In a preliminary accident report, the Federal Aviation Administration said the plane was maneuvering during an aerial application when it crashed under unknown circumstances.

AMES, IA

Elevator: Normal operations will resume by fall harvest after explosion 

An explosion this month at the Landus Cooperative grain elevator in Jefferson should not affect storage capacity or operations during this fall's harvest, company officials said. 

Jefferson Police Chief Mark Clouse said the May 14 explosion did "catastrophic" damage to the elevator, nearby concrete storage bins and catwalks connecting the structures. He said it blew the tops off of at least four of the six storage bins, toppled walls and caused the catwalks to collapse.

Landus expects grain receiving and corn drying to resume at the Jefferson site by the fall harvest, according to a news release, and storage capacity will be "sufficient to meet farmer expectations."

WASHINGTON D.C.

Farmer's receive just 14¢ of every food dollar

A decade ago, farmers received 17.6¢ of each $1 spent on food by Americans. Their share now is barely above 14¢ while processors, retailers, and others in the food chain take a larger share, according to USDA economists, who have tracked the farmer/marketer relationship for a quarter century.

Successful Farming reported that the farmer’s share of the food dollar has averaged 16.4¢ over the long term and the marketing share has averaged 83.6¢. The farm share is highest during periods of strong commodity prices and lower when commodity prices weaken. The share fell below 15¢ in 2016 and was 14.3¢ in 2019, the most recent year in the database.

TOPEKA, KS

Ranchers struggle to find veterinarians for livestock

State, livestock and university officials are hoping Kansas ranchers will help a task force determine how to find more veterinarians to tend the state's crucial livestock industry.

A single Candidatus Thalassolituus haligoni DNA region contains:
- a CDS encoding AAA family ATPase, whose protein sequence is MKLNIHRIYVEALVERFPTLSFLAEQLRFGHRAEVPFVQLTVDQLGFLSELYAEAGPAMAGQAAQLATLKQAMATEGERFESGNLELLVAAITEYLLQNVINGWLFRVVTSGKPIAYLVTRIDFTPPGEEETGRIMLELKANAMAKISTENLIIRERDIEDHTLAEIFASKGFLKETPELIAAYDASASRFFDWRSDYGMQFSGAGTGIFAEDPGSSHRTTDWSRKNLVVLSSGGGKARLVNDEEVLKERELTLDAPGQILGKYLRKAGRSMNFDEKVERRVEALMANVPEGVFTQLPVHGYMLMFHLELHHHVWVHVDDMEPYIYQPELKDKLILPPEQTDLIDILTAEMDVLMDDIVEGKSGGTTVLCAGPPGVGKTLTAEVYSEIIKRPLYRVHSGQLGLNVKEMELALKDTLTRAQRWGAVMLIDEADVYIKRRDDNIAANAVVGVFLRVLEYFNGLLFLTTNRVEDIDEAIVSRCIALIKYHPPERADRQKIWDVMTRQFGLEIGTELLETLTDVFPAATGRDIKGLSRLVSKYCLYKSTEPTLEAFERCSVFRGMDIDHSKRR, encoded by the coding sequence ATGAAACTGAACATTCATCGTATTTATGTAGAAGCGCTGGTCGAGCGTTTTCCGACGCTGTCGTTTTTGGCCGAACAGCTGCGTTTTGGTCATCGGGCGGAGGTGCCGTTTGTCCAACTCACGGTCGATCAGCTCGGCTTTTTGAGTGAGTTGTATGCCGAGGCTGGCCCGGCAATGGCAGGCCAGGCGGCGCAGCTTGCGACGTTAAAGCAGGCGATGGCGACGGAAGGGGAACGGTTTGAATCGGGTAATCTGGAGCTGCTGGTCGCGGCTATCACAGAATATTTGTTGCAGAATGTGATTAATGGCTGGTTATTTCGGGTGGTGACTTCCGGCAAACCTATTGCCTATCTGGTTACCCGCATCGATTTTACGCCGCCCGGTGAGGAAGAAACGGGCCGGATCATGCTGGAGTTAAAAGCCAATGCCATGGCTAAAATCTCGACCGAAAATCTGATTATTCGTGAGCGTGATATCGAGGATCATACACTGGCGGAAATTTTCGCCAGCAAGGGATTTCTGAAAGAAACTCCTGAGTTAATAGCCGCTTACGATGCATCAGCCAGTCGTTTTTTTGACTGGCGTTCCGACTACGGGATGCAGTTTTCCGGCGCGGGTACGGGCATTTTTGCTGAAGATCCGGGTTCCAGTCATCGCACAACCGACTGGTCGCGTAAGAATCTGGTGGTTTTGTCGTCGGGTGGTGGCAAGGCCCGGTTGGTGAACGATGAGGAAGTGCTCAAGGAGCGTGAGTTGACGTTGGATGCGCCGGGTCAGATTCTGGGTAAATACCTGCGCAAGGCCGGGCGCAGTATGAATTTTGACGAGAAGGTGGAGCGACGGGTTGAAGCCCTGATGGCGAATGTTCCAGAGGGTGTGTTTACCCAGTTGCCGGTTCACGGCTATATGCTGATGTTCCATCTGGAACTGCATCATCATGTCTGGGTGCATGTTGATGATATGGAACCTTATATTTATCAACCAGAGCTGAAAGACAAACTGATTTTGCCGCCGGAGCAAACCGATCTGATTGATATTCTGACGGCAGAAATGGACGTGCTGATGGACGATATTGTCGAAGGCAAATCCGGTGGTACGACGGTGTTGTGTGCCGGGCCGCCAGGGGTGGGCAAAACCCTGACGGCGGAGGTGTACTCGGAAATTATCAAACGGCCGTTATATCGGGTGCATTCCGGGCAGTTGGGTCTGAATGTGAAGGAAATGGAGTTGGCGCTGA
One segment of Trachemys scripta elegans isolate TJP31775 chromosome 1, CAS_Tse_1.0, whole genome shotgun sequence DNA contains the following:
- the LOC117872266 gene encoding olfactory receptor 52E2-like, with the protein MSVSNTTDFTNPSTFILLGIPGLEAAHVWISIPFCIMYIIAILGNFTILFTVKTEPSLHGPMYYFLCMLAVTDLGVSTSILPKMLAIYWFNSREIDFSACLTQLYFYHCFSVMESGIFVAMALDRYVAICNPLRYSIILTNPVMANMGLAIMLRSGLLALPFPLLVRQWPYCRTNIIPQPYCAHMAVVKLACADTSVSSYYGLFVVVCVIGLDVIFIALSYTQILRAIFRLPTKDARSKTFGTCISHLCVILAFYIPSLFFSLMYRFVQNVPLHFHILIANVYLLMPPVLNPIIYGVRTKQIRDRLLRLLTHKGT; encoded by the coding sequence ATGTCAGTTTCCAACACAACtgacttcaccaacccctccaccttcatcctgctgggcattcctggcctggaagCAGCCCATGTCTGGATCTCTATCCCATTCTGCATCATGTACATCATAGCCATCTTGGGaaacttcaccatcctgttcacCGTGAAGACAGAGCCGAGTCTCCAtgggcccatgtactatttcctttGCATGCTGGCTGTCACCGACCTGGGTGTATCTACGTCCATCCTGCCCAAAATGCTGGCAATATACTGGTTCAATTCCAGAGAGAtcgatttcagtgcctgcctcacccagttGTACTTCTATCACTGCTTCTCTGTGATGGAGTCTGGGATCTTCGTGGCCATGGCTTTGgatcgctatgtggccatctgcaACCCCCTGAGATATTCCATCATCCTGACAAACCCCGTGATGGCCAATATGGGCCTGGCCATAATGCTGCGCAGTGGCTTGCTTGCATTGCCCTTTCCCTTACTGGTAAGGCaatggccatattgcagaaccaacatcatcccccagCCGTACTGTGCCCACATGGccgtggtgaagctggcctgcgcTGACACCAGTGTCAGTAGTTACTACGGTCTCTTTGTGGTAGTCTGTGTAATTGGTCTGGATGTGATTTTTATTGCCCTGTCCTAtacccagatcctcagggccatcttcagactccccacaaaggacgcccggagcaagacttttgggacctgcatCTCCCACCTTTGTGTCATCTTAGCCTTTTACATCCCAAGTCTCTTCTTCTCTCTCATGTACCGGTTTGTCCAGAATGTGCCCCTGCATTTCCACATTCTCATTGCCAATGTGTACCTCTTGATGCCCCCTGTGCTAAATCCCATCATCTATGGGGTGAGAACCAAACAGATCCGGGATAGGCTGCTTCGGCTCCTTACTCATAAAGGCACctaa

Cattle ranching and related businesses employ nearly 39,000 people and contribute an estimated $8.7 billion to the Kansas economy. But many livestock ranchers cannot find veterinarians to care for the animals. 

The shortage is partly because many veterinary students want to treat smaller animals like cats and dogs, rather than heifers and hogs, officials said.

Deputy Kansas Agriculture Secretary Kelsey Olson says rural veterinarian practice is challenging, often requiring being on call every weekend. Larger practices in cities allow veterinarians to share the demands of the job with others. 

LYONS, NE

Lawmakers in NE, IA give final approval to bills supporting small meat processors

The Center for Rural Affairs reported that Nebraska and Iowa lawmakers approved bills to assist small meat processors and livestock producers as they work to clear obstacles brought on by the coronavirus pandemic.

Nebraska Legislative Bill (LB) 324 and Iowa House File (HF) 857 received final round approval and now await signatures from Govs. Pete Ricketts and Kim Reynolds, respectively.

LB 324 makes it easier for consumers to buy meat directly from producers or processors. It also creates the Independent Processor Assistance Program to help processors with expansion, modification, or construction of buildings; efficient packaging, processing, and storage equipment; technology to improve logistics or enable e-commerce; and educational or workforce training programs.

HF 857 will establish the Butchery Innovation and Revitalization Fund and Program to provide assistance to new and existing small meat lockers in the form of grants, low-interest loans, and forgivable loans to help them grow.